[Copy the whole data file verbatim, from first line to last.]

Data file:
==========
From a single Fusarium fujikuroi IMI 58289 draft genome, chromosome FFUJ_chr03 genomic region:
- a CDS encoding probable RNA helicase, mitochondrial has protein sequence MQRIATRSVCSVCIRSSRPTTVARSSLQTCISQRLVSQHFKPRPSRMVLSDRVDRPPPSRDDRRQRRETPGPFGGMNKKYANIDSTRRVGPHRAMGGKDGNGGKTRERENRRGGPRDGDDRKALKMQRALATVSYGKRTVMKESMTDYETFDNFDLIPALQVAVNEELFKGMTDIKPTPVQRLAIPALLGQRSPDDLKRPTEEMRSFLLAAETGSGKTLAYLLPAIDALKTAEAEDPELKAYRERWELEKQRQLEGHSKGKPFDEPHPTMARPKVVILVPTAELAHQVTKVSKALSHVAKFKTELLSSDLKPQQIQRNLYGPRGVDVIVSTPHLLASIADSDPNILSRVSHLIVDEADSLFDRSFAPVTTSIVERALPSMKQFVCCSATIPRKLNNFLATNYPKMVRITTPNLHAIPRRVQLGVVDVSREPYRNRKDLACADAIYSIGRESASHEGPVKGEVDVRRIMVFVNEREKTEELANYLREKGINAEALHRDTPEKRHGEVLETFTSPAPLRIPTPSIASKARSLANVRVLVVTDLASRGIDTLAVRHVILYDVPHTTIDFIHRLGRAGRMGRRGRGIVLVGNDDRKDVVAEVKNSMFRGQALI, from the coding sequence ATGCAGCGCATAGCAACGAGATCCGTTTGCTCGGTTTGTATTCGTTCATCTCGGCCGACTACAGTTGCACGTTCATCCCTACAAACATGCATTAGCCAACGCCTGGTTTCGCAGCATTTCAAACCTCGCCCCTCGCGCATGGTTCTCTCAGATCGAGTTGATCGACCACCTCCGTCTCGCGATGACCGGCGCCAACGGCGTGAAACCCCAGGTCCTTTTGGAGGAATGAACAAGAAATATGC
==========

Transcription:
From a single Fusarium fujikuroi IMI 58289 draft genome, chromosome FFUJ_chr03 genomic region:
- a CDS encoding probable RNA helicase, mitochondrial has protein sequence MQRIATRSVCSVCIRSSRPTTVARSSLQTCISQRLVSQHFKPRPSRMVLSDRVDRPPPSRDDRRQRRETPGPFGGMNKKYANIDSTRRVGPHRAMGGKDGNGGKTRERENRRGGPRDGDDRKALKMQRALATVSYGKRTVMKESMTDYETFDNFDLIPALQVAVNEELFKGMTDIKPTPVQRLAIPALLGQRSPDDLKRPTEEMRSFLLAAETGSGKTLAYLLPAIDALKTAEAEDPELKAYRERWELEKQRQLEGHSKGKPFDEPHPTMARPKVVILVPTAELAHQVTKVSKALSHVAKFKTELLSSDLKPQQIQRNLYGPRGVDVIVSTPHLLASIADSDPNILSRVSHLIVDEADSLFDRSFAPVTTSIVERALPSMKQFVCCSATIPRKLNNFLATNYPKMVRITTPNLHAIPRRVQLGVVDVSREPYRNRKDLACADAIYSIGRESASHEGPVKGEVDVRRIMVFVNEREKTEELANYLREKGINAEALHRDTPEKRHGEVLETFTSPAPLRIPTPSIASKARSLANVRVLVVTDLASRGIDTLAVRHVILYDVPHTTIDFIHRLGRAGRMGRRGRGIVLVGNDDRKDVVAEVKNSMFRGQALI, from the coding sequence ATGCAGCGCATAGCAACGAGATCCGTTTGCTCGGTTTGTATTCGTTCATCTCGGCCGACTACAGTTGCACGTTCATCCCTACAAACATGCATTAGCCAACGCCTGGTTTCGCAGCATTTCAAACCTCGCCCCTCGCGCATGGTTCTCTCAGATCGAGTTGATCGACCACCTCCGTCTCGCGATGACCGGCGCCAACGGCGTGAAACCCCAGGTCCTTTTGGAGGAATGAACAAGAAATATGC